PROVIDENCE — It was just a couple of minutes before the start of a midweek matinee performance in Trinity Repertory Company’s Dowling Theater, and the woman to my left had a seemingly odd question for her companion: “Which one are we seeing?’’
As it happened, the drama she was about to watch was Deborah Salem Smith’s “Love Alone.’’ But under the circumstances, the woman’s confusion was understandable. How often does a regional theater ask its audience to digest three new plays at once, none of them by famous playwrights?
Very seldom. But that’s what is happening at Trinity Rep.
In an audacious roll of the dice, the venerable company is staging simultaneous world premieres of three dark, wrenching dramas that revolve around families shattered by unexpected events and trying to navigate their way through the rubble.
Dubbed “Three by Three in Rep,’’ the initiative features a trio of works written for and developed by Trinity Rep, performed in repertory by members of the resident acting company, and featuring sets, costumes, and sound by resident designers.
In addition to “Love Alone,’’ by Trinity Rep playwright-in-residence Smith, the initiative includes “The Mourners’ Bench,’’ by George Brant, and “Sparrow Grass,’’ by Curt Columbus, the company’s artistic director.
By my reckoning, “Sparrow Grass’’ is a misfire, but a daring one. “Love Alone’’ and “The Mourners’ Bench’’ are first-rate: small but gleaming gems.
Another question: How many theater companies would commit to a three-month run for three unknown works? Answer: Very few. But that, too, is part of Trinity Rep’s experiment.
Granted, the dramas are being performed on the smaller of the company’s two stages. The Dowling Theater seats 280 compared with 522 in the Chace Theater, where “The Merchant of Venice’’ recently wrapped up a five-week run and “Boeing-Boeing,’’ an old-fashioned farce, starts April 13.
Nonetheless, “Three by Three in Rep” is the sort of experiment that might succeed only if attempted by a company that has assiduously cultivated its subscriber base and surrounding community. (Boston theaters, take note.) Moreover, the initiative serves as a reminder of Trinity Rep’s increasingly rare status as a regional theater with a resident acting troupe. The plays showcase such company stalwarts as Angela Brazil, Anne Scurria, Mauro Hantman, Janice Duclos, and Phyllis Kay, each of whom shoulders roles in two of the three plays.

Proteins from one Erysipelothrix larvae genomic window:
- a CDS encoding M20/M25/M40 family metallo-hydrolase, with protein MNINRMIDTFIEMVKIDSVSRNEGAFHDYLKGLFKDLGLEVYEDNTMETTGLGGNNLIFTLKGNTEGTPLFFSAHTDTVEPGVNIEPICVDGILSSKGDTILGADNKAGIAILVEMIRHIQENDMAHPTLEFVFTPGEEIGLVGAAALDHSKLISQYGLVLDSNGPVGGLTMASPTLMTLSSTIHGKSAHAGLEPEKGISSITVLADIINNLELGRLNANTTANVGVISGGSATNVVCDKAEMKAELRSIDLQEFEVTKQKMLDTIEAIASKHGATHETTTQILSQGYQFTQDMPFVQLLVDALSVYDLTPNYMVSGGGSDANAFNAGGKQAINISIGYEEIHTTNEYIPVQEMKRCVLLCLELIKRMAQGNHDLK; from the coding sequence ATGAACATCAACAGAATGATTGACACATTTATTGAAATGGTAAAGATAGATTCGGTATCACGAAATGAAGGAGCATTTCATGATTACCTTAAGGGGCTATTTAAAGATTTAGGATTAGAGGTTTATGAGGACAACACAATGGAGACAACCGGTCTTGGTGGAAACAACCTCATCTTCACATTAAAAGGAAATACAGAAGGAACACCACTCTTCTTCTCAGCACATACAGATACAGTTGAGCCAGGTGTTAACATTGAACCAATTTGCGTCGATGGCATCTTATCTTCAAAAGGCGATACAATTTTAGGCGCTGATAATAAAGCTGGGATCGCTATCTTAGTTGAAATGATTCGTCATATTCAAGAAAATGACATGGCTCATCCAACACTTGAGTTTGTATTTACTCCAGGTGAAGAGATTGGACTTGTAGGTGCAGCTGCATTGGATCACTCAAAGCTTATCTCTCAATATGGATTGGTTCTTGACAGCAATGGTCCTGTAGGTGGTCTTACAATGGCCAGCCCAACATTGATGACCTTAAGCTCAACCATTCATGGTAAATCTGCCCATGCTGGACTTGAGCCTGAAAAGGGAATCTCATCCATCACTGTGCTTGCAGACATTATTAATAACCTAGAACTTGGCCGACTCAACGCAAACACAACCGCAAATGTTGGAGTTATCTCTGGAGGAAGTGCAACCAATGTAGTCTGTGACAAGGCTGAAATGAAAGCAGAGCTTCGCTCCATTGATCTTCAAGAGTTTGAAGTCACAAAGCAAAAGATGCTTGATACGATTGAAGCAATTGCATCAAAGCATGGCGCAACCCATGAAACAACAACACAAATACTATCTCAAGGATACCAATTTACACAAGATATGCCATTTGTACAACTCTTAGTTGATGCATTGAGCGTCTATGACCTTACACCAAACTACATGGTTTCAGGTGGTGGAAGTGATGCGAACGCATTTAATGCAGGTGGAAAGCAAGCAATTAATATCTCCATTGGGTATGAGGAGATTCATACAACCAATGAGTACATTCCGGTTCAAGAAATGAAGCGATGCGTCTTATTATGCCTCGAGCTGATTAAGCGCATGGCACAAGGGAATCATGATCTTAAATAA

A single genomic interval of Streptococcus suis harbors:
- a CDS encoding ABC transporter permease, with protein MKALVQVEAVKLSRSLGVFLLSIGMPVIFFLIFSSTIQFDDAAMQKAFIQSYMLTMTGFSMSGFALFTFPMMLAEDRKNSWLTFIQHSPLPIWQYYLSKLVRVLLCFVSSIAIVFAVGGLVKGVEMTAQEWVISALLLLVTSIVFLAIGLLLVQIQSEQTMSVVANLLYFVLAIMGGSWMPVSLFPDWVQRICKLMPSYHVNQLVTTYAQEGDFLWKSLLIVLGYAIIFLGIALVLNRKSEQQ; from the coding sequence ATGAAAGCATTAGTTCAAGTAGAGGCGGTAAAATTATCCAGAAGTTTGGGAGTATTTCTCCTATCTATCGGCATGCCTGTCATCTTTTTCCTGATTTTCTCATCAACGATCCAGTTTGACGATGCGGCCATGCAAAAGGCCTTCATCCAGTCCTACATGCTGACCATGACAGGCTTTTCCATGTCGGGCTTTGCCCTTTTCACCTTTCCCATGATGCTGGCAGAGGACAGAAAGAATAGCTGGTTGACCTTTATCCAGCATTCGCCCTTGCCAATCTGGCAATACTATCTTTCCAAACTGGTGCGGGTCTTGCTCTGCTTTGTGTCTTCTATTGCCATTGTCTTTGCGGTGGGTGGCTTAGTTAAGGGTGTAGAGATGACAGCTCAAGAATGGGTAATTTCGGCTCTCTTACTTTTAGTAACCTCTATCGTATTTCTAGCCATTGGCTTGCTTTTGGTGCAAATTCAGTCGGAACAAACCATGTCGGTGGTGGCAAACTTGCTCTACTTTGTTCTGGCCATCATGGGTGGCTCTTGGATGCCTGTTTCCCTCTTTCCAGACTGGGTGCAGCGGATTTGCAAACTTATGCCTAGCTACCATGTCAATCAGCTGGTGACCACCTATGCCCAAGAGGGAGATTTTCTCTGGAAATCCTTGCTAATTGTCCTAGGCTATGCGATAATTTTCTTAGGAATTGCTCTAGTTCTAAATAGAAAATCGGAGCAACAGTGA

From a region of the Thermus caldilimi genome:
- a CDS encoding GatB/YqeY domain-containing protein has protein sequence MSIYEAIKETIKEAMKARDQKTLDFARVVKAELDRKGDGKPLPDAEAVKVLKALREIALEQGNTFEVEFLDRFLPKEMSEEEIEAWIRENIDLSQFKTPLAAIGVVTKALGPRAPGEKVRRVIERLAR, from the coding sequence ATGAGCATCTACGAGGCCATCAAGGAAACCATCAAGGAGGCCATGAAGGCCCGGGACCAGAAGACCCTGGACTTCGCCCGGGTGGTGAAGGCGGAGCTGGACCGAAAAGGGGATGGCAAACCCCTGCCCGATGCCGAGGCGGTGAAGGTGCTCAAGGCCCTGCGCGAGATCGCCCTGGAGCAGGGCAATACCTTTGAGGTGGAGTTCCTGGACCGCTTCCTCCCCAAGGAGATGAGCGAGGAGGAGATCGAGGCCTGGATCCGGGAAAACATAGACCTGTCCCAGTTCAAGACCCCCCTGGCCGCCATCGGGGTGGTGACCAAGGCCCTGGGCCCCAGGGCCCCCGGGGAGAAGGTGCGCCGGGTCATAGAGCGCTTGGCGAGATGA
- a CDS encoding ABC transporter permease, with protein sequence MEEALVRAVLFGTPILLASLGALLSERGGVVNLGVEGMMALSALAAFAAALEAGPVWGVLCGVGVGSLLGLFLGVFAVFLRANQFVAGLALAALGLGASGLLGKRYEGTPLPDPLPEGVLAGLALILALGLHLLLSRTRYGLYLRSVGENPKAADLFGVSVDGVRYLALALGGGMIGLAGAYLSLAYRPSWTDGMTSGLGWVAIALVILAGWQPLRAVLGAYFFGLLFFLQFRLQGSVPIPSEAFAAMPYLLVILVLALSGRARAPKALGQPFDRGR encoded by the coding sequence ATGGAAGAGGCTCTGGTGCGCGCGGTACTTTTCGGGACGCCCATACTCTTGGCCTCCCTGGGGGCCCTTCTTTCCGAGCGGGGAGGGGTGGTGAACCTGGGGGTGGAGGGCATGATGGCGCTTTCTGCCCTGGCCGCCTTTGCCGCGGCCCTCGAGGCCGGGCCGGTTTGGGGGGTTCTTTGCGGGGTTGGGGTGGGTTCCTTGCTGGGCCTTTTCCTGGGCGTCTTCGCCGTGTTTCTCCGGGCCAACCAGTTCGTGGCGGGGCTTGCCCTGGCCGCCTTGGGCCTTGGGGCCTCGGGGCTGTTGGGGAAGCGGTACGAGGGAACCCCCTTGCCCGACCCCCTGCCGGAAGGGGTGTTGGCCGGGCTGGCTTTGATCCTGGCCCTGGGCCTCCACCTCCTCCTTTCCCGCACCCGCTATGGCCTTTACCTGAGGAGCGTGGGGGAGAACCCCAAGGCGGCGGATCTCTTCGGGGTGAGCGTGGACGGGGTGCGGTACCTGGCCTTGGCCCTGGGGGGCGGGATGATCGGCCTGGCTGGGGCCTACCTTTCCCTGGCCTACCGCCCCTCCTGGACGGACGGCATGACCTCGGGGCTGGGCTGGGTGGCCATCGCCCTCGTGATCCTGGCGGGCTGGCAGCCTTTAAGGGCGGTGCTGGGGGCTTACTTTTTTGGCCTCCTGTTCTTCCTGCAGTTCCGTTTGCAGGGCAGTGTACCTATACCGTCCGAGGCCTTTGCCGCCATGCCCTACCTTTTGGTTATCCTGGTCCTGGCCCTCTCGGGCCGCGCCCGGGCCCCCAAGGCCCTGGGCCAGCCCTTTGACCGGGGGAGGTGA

“Three by Three in Rep” also challenges the belief that Trinity Rep has inclined toward safe, middlebrow fare under the leadership of Columbus, who took over in 2006.
It’s not a view I share, for what it’s worth. Bruce Norris’s “Clybourne Park,’’ last fall, was just one of numerous challenging, well-acted productions I’ve seen at Trinity Rep. Yes, the theater pulled that wheezy old warhorse “Camelot’’ out of mothballs in 2010, but Columbus, who directed, freshly reimagined the musical as a play within a play staged by war-weary Londoners who have taken refuge in a tube station during the Blitz. Yes, the company produced “His Girl Friday’’ this season, but Columbus, again directing, used a newly revised script by the great John Guare, who gave the piece a sharp political edge.
Even before “Three by Three in Rep,” Columbus had followed through on his vow to develop new work at Trinity. Last season, as part of a program he launched to encourage new plays by members of the resident company, Trinity Rep premiered “The Completely Fictional — Utterly True — Final Strange Tale of Edgar Allan Poe,’’ a flawed but ambitious imagining of Poe’s dying days that was written by resident actor Stephen Thorne, and also directed by Columbus.
Columbus’s playwriting contribution to “Three by Three in Rep” is “Sparrow Grass.’’ In the play, inspired by Racine’s 17th-century drama “Phèdre,’’ a family homecoming turns into a battleground. With a combination of eagerness and trepidation, the high-strung Paula (Kay) is awaiting the return, after years away, of her husband, Ralph (Richard Donelly), a onetime officer turned private military contractor, whom she calls “the Colonel.’’ Waiting with her, and markedly less enthusiastic about the Colonel’s imminent arrival, are Paula’s teenage daughter from an earlier marriage, Teddie (Jaime Rosenstein), and the family servant, Isabelle (Barbara Meek).